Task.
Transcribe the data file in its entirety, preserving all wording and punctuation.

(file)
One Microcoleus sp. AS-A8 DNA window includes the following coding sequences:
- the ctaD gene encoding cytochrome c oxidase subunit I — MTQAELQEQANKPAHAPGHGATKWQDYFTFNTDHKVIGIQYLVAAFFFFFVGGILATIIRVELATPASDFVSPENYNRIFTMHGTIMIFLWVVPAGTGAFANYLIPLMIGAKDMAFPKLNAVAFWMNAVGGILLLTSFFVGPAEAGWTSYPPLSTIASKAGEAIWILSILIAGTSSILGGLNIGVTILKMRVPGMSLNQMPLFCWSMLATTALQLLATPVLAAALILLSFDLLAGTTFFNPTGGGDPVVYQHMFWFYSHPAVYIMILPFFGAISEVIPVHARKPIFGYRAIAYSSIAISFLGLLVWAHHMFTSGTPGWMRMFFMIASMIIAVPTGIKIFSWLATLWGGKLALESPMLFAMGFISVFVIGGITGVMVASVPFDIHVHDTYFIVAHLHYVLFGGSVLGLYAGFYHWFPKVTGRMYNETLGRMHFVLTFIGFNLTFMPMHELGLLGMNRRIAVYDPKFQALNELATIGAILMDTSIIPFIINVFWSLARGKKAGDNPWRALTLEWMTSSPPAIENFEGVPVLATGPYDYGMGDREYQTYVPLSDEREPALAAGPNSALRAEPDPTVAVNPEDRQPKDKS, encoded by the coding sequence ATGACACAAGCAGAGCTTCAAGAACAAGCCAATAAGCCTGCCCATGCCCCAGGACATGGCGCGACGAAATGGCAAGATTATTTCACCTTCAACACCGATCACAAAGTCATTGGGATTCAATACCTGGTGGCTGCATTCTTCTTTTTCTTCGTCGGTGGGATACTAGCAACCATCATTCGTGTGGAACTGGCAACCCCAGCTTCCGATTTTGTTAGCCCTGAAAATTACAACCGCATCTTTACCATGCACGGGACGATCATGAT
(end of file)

One Microcoleus sp. AS-A8 DNA window includes the following coding sequences:
- the ctaD gene encoding cytochrome c oxidase subunit I — MTQAELQEQANKPAHAPGHGATKWQDYFTFNTDHKVIGIQYLVAAFFFFFVGGILATIIRVELATPASDFVSPENYNRIFTMHGTIMIFLWVVPAGTGAFANYLIPLMIGAKDMAFPKLNAVAFWMNAVGGILLLTSFFVGPAEAGWTSYPPLSTIASKAGEAIWILSILIAGTSSILGGLNIGVTILKMRVPGMSLNQMPLFCWSMLATTALQLLATPVLAAALILLSFDLLAGTTFFNPTGGGDPVVYQHMFWFYSHPAVYIMILPFFGAISEVIPVHARKPIFGYRAIAYSSIAISFLGLLVWAHHMFTSGTPGWMRMFFMIASMIIAVPTGIKIFSWLATLWGGKLALESPMLFAMGFISVFVIGGITGVMVASVPFDIHVHDTYFIVAHLHYVLFGGSVLGLYAGFYHWFPKVTGRMYNETLGRMHFVLTFIGFNLTFMPMHELGLLGMNRRIAVYDPKFQALNELATIGAILMDTSIIPFIINVFWSLARGKKAGDNPWRALTLEWMTSSPPAIENFEGVPVLATGPYDYGMGDREYQTYVPLSDEREPALAAGPNSALRAEPDPTVAVNPEDRQPKDKS, encoded by the coding sequence ATGACACAAGCAGAGCTTCAAGAACAAGCCAATAAGCCTGCCCATGCCCCAGGACATGGCGCGACGAAATGGCAAGATTATTTCACCTTCAACACCGATCACAAAGTCATTGGGATTCAATACCTGGTGGCTGCATTCTTCTTTTTCTTCGTCGGTGGGATACTAGCAACCATCATTCGTGTGGAACTGGCAACCCCAGCTTCCGATTTTGTTAGCCCTGAAAATTACAACCGCATCTTTACCATGCACGGGACGATCATGAT